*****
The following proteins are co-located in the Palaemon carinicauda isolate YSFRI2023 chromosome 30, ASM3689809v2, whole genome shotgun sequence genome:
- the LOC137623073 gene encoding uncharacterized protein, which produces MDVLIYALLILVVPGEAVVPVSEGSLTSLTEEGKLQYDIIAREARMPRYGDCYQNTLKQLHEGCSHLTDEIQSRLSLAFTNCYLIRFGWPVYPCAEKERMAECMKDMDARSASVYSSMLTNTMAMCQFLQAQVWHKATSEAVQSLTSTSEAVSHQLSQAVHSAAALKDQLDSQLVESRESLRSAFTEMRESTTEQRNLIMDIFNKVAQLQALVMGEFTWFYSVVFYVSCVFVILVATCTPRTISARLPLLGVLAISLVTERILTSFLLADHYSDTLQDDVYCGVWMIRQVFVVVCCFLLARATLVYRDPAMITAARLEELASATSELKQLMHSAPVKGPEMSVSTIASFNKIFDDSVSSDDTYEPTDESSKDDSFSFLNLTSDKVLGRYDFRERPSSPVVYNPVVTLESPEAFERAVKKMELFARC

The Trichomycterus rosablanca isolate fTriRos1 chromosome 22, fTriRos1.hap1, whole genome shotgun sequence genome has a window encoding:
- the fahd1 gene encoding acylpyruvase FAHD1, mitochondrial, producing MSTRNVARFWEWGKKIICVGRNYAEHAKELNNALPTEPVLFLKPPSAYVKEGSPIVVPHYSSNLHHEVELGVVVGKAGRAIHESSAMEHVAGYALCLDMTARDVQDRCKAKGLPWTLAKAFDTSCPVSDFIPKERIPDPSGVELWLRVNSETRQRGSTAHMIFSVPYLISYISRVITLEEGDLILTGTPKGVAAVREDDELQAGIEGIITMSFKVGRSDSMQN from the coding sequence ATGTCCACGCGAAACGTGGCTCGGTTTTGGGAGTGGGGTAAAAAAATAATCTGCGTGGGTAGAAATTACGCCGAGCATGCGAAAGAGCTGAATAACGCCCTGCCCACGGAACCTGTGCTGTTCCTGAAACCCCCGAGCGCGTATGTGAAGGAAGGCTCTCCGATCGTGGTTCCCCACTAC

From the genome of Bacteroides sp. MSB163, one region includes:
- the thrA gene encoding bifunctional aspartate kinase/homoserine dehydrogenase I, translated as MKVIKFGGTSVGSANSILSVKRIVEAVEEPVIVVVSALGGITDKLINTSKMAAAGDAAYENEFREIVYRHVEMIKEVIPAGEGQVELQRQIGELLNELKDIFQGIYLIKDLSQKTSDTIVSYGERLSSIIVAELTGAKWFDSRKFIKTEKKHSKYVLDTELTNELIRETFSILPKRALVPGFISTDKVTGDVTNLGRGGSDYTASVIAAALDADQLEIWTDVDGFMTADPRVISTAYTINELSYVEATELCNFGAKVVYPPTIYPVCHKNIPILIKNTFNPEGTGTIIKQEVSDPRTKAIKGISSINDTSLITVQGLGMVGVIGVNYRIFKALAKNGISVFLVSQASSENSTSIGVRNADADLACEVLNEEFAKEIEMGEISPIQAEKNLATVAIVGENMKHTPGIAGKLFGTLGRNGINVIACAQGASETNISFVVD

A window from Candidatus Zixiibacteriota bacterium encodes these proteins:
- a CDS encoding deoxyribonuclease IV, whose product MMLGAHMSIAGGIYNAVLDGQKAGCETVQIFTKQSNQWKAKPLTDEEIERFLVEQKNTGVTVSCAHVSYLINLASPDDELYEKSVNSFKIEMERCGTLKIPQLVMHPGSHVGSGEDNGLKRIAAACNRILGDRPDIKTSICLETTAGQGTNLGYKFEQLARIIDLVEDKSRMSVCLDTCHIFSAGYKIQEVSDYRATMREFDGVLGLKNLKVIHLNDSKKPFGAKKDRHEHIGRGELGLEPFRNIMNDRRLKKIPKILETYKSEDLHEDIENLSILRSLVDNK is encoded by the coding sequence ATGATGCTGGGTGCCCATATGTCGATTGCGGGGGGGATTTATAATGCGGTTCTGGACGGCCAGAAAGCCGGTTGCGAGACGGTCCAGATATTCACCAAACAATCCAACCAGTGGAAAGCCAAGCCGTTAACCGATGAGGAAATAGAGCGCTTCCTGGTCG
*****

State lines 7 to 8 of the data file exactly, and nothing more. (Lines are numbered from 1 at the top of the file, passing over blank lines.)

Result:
A window from Candidatus Zixiibacteriota bacterium encodes these proteins:
- a CDS encoding deoxyribonuclease IV, whose product MMLGAHMSIAGGIYNAVLDGQKAGCETVQIFTKQSNQWKAKPLTDEEIERFLVEQKNTGVTVSCAHVSYLINLASPDDELYEKSVNSFKIEMERCGTLKIPQLVMHPGSHVGSGEDNGLKRIAAACNRILGDRPDIKTSICLETTAGQGTNLGYKFEQLARIIDLVEDKSRMSVCLDTCHIFSAGYKIQEVSDYRATMREFDGVLGLKNLKVIHLNDSKKPFGAKKDRHEHIGRGELGLEPFRNIMNDRRLKKIPKILETYKSEDLHEDIENLSILRSLVDNK is encoded by the coding sequence ATGATGCTGGGTGCCCATATGTCGATTGCGGGGGGGATTTATAATGCGGTTCTGGACGGCCAGAAAGCCGGTTGCGAGACGGTCCAGATATTCACCAAACAATCCAACCAGTGGAAAGCCAAGCCGTTAACCGATGAGGAAATAGAGCGCTTCCTGGTCG